Free email accounts may seem like a dime a dozen, but some free services stand way above the rest. This article guides you through the best free email accounts and the features that make them great.
I’ve created an email account at one time or another at each website listed here, and I continue to use some of them frequently. I check this list each month to make sure the email services still work and still offer the features I describe below.
It’s probably not a surprise that Gmail tops this list of the best free email accounts. I’ve used Google’s free email service for many years. It has a modern feel, is tightly integrated with the company’s other services, and does a good job of blocking spam.
It has some other nifty features, too, such as the option to snooze emails for later, schedule emails to be sent later, and read mail offline. You can also send emails that expire and require a unique code to open, store messages in a 15 GB vault, share files from your Drive account, undo sending messages, and set up vacation responses.
I love how closely connected Gmail is with the company’s other products. This means I can use my account to collaborate with people on projects or hold virtual meetings. It works with Meet’s picture-in-picture feature, so I can see and hear people I’m working with while composing a message or reading an email.
There are themes you can apply to Gmail’s interface to customize how it appears so it feels more like your space. Some other things I like include access to tons of advanced settings, the ability to create filters and labels, and the option to import email from other email accounts. There are also gadgets (add-ons) to extend Gmail’s functionality.
All addresses end in @gmail.com.
Outlook is Microsoft’s free email service that, like Gmail, has a solid interface that’s easy to navigate. In my experience, it’s easily second to Google’s service or even tied as the best free email provider.
The website is intuitive; it’s as easy as right-clicking an email to find further options that include moving and deleting messages and searching for every email from that one sender.
Outlook supports mail rules, which means you can set new messages to move to a specified folder automatically, be categorized, flagged, or forwarded if certain conditions are met. You can also connect directly to Skype through your email and use add-ons such as DocuSign.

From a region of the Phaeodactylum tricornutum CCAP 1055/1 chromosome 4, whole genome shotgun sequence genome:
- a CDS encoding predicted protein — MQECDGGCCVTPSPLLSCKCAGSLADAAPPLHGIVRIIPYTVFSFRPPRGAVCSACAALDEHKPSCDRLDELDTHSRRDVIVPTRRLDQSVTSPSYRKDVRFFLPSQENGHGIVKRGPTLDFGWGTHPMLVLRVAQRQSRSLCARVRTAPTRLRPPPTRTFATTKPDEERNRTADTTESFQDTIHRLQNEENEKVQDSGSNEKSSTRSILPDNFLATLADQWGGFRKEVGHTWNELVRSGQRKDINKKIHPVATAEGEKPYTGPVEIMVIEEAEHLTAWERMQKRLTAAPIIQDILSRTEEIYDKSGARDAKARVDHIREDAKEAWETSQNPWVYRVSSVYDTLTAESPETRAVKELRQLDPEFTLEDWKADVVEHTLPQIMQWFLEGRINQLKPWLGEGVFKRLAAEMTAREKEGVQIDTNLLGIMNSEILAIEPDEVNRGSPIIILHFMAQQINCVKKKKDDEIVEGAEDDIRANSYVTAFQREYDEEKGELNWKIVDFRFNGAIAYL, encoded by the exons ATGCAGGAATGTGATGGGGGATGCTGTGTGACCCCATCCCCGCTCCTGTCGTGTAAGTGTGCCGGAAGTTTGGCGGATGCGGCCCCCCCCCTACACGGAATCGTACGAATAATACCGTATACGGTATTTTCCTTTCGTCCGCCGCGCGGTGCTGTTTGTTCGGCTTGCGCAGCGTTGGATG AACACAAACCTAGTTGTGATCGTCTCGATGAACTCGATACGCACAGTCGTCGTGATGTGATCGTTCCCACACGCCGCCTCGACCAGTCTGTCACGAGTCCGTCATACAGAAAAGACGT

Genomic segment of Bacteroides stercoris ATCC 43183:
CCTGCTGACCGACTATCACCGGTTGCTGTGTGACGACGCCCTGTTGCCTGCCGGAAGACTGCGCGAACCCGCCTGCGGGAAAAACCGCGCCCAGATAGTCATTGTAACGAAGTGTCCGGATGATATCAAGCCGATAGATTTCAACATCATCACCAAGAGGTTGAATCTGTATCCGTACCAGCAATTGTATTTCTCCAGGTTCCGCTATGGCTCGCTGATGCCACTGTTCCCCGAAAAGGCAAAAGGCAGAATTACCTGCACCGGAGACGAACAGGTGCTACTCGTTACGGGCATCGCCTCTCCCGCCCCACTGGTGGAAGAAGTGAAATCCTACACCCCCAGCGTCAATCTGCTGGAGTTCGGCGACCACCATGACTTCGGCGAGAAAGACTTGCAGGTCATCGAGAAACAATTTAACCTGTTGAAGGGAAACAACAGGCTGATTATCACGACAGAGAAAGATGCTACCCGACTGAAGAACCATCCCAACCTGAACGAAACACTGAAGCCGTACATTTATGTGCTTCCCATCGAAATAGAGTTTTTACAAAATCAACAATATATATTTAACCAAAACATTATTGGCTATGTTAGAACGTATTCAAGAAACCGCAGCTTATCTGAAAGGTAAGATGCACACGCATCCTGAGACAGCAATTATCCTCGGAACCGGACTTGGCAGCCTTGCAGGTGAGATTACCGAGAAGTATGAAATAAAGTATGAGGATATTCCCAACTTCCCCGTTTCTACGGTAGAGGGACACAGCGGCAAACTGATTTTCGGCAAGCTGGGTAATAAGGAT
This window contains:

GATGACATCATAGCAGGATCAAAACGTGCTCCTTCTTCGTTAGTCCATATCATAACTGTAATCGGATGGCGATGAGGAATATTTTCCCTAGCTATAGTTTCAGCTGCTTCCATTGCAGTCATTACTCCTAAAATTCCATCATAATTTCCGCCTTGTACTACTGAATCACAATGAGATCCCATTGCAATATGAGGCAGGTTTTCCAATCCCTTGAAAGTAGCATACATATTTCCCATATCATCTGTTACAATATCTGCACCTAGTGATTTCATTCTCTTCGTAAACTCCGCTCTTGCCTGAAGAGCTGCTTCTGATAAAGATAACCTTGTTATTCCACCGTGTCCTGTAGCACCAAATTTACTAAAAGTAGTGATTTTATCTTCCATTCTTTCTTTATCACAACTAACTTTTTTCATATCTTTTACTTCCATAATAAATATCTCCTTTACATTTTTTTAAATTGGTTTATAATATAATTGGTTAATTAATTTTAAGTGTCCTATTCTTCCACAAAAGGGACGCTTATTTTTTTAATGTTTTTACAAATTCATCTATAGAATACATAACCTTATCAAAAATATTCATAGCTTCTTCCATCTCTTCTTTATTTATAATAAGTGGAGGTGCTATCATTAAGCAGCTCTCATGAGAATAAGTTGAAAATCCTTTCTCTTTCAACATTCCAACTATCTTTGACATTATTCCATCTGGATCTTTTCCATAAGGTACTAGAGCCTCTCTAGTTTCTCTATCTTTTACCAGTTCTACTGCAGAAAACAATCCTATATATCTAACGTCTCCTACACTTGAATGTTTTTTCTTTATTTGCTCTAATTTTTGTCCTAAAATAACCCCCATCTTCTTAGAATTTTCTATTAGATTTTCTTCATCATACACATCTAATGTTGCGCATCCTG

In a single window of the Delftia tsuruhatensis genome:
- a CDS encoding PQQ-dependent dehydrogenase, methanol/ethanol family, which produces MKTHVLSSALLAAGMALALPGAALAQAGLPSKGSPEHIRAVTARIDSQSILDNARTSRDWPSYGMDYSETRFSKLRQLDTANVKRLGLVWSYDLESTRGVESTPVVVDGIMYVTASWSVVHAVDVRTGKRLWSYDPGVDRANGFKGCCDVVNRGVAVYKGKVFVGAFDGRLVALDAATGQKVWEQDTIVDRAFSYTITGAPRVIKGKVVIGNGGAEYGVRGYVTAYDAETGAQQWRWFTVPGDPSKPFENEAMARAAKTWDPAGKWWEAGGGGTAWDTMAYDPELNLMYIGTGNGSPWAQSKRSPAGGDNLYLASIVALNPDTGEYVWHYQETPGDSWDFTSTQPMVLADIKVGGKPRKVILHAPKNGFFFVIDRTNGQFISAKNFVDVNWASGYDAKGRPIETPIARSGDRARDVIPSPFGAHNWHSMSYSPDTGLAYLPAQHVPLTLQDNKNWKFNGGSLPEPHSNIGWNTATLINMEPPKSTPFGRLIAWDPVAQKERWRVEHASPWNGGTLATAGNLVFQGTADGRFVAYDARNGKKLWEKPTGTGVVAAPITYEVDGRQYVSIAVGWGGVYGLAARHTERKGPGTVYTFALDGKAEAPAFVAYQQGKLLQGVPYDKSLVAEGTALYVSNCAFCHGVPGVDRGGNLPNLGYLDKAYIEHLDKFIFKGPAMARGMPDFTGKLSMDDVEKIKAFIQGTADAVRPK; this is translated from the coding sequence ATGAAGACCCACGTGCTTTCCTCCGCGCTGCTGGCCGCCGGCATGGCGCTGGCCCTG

Your email address can end with @outlook.com or @hotmail.com.
The main reason I like Yahoo Mail is that every person who signs up gets 1 TB of free storage for email. This is way more space than the majority of email providers, so it’s a good choice if you’re looking for an email account that can store years and years worth of messages and attachments.
The compose window is similar to Gmail, but with one helpful difference: it’s easy to switch between inline image attachments and regular file attachments. This is important if you need to describe context for your images, something hard to do when they’re stored as attachments.
This is probably the best email service when it comes to alternate identities or aliases. You can create disposable addresses (up to three for free) linked to your inbox without revealing your actual address. This is helpful when you sign up for accounts and don’t want your regular inbox spammed or filled with useless email; delete the disposable address if the spam becomes too overwhelming.
I’m also a big fan of how Yahoo Mail organizes things. All the photos, documents, receipts, and travel details that show up in my email are collected in their own areas. It’s far easier to look through those items this way than searching for their emails and opening each attachment.
Here are some other things I like about Yahoo’s approach to email: insert GIFs from a built-in GIF collection, use themes that change the background and color scheme of the website, import contacts from a file on your computer and other accounts like Facebook or Outlook, use a built-in notepad, attach files from Google Drive or Dropbox, easily attach files to an email that were sent to you recently, access the online calendar app, and connect external accounts so you can use one interface to manage email.
Email addresses can end with @yahoo.com or @myyahoo.com.
AOL Mail is another free email account option that’s actually very similar to Yahoo Mail in some ways. The main page includes top stories from AOL.com, which can be viewed as a pleasant addition or seem cluttered, depending on your preferences.